SOFT - TIAFT 1998 Poster Session 2 Wednesday October 7, 1998

Mitzi M. Rettinger, Chris J. Jones, Michael A. Re, Joe B. Rettinger, Art S. Zisman

Radian International LLC, P.O. Box 201088, Austin, TX, 78720-1088, USA

There are a number of problems associated with confirmation analysis of opiates. Some issues that have plagued laboratories are incomplete derivatization, "dirty" derivatives, enolization of the ketones in hydrocodone and hydromorphone, and labeled internal standards interfering with the ions of the target drug. Now with the higher cut-off mandated by SAMHSA, an additional problem has arisen - at higher concentrations target drug ions contribute significantly more to internal standard ions resulting in failed ratios.

This study explores differences in derivatizing reagents and internal standards in opiate analysis. Compounds included were morphine (-D3, -D6), codeine (-D3, -D6), hydromorphone (-D3), hydrocodone (-D3, -D6), and oxycodone (-D3, -D6). In our study we evaluated three derivatives (TFA, TMS, and PPA) and nine internal standards. All samples were analyzed by GC/MS/SIM unextracted for the amount of derivatization as well as for enolization of the ketones.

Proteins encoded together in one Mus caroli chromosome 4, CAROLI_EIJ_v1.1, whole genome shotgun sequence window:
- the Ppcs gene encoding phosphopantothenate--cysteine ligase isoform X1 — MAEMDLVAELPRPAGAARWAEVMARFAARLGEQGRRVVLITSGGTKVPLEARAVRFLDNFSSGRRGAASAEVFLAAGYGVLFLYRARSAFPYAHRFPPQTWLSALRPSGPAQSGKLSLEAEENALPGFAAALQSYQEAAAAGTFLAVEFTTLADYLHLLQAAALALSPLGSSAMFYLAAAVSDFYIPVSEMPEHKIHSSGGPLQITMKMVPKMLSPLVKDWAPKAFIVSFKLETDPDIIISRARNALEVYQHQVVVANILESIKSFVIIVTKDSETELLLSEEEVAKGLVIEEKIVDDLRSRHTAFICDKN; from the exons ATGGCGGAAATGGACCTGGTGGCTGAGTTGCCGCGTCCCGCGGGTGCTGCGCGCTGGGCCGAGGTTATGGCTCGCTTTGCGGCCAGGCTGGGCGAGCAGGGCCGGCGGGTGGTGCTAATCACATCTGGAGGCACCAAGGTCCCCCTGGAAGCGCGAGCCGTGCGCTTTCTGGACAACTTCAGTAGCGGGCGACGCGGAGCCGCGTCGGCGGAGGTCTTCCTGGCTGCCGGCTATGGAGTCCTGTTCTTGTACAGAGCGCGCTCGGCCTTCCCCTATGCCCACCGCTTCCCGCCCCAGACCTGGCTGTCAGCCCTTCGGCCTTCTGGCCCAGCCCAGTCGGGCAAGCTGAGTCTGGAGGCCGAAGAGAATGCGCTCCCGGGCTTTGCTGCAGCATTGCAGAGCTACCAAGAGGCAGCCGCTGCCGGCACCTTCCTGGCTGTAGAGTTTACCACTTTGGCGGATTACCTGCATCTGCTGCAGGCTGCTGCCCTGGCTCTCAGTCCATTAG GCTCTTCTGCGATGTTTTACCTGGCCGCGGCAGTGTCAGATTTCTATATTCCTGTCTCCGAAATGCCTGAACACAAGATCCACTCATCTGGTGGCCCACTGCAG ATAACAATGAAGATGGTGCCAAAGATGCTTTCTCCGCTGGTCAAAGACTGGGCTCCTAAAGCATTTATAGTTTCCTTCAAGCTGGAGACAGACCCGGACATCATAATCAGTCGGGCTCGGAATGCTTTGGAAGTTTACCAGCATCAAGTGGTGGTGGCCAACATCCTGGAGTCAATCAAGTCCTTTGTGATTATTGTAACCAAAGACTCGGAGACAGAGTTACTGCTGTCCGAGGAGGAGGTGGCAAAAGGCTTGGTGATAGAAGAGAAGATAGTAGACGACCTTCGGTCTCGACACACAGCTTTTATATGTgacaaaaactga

Although extracted samples have shown otherwise, the results suggested that the derivative with least amount of enolization was TMS using BSTFA with 1% TMCS. The derivative with the most complete derivatization was also TMS. Unfortunately, TMS derivatives of opiates also have more ion interferences. These coincident ions can cause problems on the low and high ends of calibration curves especially with the new cut-off. The derivative that appears to have the fewest interferences is the TFA using TFAA. Overall the internal standards that are more highly labeled provided less contribution to the target drug ions. The unlabeled drug ions also contributed less to higher labeled internal standard ions. This means fewer problems on both ends of the calibration curves.

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